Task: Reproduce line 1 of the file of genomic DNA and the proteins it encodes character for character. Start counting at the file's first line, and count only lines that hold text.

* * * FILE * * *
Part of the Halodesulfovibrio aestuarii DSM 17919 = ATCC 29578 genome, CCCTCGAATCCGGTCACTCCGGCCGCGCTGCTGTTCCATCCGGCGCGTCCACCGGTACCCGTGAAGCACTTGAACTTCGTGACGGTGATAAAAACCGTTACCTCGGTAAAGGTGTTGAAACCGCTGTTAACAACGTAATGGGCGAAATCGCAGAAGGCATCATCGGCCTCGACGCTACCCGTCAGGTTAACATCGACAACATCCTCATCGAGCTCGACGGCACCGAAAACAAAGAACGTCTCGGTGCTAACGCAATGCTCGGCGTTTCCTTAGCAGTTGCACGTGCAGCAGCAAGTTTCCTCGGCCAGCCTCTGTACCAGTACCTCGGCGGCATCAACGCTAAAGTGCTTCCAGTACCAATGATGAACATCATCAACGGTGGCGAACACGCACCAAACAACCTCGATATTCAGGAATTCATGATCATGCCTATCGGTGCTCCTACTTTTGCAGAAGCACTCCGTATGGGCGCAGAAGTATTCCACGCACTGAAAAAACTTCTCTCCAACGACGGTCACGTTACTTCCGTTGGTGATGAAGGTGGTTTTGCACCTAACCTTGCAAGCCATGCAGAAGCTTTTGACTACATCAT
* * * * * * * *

Part of the Halodesulfovibrio aestuarii DSM 17919 = ATCC 29578 genome, CCCTCGAATCCGGTCACTCCGGCCGCGCTGCTGTTCCATCCGGCGCGTCCACCGGTACCCGTGAAGCACTTGAACTTCGTGACGGTGATAAAAACCGTTACCTCGGTAAAGGTGTTGAAACCGCTGTTAACAACGTAATGGGCGAAATCGCAGAAGGCATCATCGGCCTCGACGCTACCCGTCAGGTTAACATCGACAACATCCTCATCGAGCTCGACGGCACCGAAAACAAAGAACGTCTCGGTGCTAACGCAATGCTCGGCGTTTCCTTAGCAGTTGCACGTGCAGCAGCAAGTTTCCTCGGCCAGCCTCTGTACCAGTACCTCGGCGGCATCAACGCTAAAGTGCTTCCAGTACCAATGATGAACATCATCAACGGTGGCGAACACGCACCAAACAACCTCGATATTCAGGAATTCATGATCATGCCTATCGGTGCTCCTACTTTTGCAGAAGCACTCCGTATGGGCGCAGAAGTATTCCACGCACTGAAAAAACTTCTCTCCAACGACGGTCACGTTACTTCCGTTGGTGATGAAGGTGGTTTTGCACCTAACCTTGCAAGCCATGCAGAAGCTTTTGACTACATCAT